- Judy Carole
End of Life Choices
According to The Guardian, ‘research shows that 70% of adults would like to be cared for and die in their own home. But great majority of us still die in hospital; today, two out of 10 are able to fulfil this final wish. http://www.guardian.co.uk/local-government-network/2012/dec/10/good-death-local-government-end-of-life-care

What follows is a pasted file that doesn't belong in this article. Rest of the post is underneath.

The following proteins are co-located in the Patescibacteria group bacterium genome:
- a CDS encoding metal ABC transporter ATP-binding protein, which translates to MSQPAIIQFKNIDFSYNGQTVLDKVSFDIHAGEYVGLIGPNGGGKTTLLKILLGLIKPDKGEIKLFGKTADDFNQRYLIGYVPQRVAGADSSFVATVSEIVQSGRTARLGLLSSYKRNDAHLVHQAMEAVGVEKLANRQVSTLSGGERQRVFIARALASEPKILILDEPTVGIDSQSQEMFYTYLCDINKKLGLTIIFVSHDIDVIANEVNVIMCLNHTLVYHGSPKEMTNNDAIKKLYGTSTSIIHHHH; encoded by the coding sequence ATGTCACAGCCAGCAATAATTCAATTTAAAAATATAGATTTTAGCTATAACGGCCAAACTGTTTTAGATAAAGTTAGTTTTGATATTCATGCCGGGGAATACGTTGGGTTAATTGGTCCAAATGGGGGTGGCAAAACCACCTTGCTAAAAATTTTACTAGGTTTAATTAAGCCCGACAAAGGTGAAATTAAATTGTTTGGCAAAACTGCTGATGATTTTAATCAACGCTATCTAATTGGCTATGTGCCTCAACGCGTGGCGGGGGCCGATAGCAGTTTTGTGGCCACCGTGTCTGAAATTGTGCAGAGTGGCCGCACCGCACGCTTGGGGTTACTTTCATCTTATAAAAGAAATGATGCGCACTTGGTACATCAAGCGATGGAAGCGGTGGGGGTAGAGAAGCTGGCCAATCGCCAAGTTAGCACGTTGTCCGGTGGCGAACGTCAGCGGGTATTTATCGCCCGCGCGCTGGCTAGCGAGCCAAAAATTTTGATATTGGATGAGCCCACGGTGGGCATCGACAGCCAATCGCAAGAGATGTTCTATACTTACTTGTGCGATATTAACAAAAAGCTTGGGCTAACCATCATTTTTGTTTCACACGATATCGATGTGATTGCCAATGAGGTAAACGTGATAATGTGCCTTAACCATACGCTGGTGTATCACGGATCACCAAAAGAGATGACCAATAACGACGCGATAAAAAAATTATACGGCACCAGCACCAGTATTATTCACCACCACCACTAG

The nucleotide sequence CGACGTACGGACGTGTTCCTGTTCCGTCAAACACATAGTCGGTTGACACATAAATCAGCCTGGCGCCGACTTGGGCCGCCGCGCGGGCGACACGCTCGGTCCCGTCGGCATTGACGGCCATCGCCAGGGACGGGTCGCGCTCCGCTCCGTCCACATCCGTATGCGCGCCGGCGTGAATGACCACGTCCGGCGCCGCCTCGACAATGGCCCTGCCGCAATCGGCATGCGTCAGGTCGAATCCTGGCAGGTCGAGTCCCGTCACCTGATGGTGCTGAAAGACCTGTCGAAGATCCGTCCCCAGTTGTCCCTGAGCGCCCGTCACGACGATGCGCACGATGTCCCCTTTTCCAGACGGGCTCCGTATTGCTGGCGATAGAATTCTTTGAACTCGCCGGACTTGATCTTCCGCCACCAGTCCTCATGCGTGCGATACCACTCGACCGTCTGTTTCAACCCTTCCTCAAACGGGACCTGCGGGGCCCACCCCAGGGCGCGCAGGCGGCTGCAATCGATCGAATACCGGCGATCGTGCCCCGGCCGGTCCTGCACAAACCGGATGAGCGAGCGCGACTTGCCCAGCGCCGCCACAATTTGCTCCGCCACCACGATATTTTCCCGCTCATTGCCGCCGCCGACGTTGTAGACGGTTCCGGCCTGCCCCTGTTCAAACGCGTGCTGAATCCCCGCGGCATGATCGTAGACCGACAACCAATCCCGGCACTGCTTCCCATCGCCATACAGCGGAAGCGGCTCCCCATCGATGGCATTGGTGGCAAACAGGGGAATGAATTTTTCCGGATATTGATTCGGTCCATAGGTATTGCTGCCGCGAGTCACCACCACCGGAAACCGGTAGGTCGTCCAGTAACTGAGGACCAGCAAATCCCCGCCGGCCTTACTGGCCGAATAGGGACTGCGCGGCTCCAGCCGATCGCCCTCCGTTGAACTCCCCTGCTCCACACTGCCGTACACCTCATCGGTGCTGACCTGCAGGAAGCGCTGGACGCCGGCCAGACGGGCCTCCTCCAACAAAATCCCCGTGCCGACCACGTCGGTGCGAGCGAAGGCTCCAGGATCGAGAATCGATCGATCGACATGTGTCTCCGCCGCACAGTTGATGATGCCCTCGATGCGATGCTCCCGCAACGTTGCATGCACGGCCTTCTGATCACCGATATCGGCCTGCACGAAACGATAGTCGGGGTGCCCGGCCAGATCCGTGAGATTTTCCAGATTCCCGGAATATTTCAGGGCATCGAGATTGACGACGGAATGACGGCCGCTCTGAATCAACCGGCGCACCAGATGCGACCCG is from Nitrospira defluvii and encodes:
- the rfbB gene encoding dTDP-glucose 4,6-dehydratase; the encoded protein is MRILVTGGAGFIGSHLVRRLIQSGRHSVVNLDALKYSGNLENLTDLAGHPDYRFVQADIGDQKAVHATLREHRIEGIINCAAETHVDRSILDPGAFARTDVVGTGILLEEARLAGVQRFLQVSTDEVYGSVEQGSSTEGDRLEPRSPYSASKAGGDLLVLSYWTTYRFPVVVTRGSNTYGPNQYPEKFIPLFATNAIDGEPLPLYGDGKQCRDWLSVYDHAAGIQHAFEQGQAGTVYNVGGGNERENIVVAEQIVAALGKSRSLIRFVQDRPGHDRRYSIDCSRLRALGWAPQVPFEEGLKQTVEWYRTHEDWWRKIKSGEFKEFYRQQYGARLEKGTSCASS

It may still be a lottery postcode as to whether we get the support we need to stay at home at the end of our lives, but we do have some control over the kind of treatment we receive – or to be more precise - choose not to receive. Euthanasia and assisted suicide are against the law, but thanks to the Mental Capacity Act of 2007 we can chose to write a Living Will. A Living Will (also known as an Advance Directive ) allows us to state what treatment we want to refuse even if refusing it will bring about the end of our lives. it is legally binding and providing it is relevant to your circumstances at the time it cannot be overturned. http://www.ageuk.org.uk/money-matters/legal-issues/living-wills/ It is important to think in advance about the decisions you would like to make if you do not have the 'capacity' at that time to do so. Would you want to be kept alive artificially, or have every effort made to resuscitate you? We can make our end of life choices in two different ways: We can either appoint someone to have our Lasting Power of Attorney allowing them to make decisions about our end of life treatment when we are no longer able to. Alternatively as stated above we can write it down, but its no good putting it with your Will which will only be read after you are no longer alive, it must be accessible, so make sure your GP and family have a copy.You may not be able chose where you spend your last days - but at least you may have some control over how.